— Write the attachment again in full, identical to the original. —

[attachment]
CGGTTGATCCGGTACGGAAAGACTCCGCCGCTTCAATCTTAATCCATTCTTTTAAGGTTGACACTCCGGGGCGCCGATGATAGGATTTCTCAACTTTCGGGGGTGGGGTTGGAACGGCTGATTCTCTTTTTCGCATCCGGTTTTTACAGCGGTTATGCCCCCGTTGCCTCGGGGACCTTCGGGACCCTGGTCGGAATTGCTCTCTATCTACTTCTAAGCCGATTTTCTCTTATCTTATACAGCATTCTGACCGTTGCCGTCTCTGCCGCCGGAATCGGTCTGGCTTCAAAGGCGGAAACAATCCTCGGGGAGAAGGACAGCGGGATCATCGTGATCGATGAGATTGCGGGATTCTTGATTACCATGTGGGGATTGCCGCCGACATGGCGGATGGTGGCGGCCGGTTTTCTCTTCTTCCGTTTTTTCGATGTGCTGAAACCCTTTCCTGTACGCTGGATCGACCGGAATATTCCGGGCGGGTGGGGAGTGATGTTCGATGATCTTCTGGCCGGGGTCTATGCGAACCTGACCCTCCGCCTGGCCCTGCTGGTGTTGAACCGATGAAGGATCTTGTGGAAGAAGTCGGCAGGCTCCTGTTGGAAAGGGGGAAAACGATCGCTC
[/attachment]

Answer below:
CGGTTGATCCGGTACGGAAAGACTCCGCCGCTTCAATCTTAATCCATTCTTTTAAGGTTGACACTCCGGGGCGCCGATGATAGGATTTCTCAACTTTCGGGGGTGGGGTTGGAACGGCTGATTCTCTTTTTCGCATCCGGTTTTTACAGCGGTTATGCCCCCGTTGCCTCGGGGACCTTCGGGACCCTGGTCGGAATTGCTCTCTATCTACTTCTAAGCCGATTTTCTCTTATCTTATACAGCATTCTGACCGTTGCCGTCTCTGCCGCCGGAATCGGTCTGGCTTCAAAGGCGGAAACAATCCTCGGGGAGAAGGACAGCGGGATCATCGTGATCGATGAGATTGCGGGATTCTTGATTACCATGTGGGGATTGCCGCCGACATGGCGGATGGTGGCGGCCGGTTTTCTCTTCTTCCGTTTTTTCGATGTGCTGAAACCCTTTCCTGTACGCTGGATCGACCGGAATATTCCGGGCGGGTGGGGAGTGATGTTCGATGATCTTCTGGCCGGGGTCTATGCGAACCTGACCCTCCGCCTGGCCCTGCTGGTGTTGAACCGATGAAGGATCTTGTGGAAGAAGTCGGCAGGCTCCTGTTGGAAAGGGGGAAAACGATCGCTC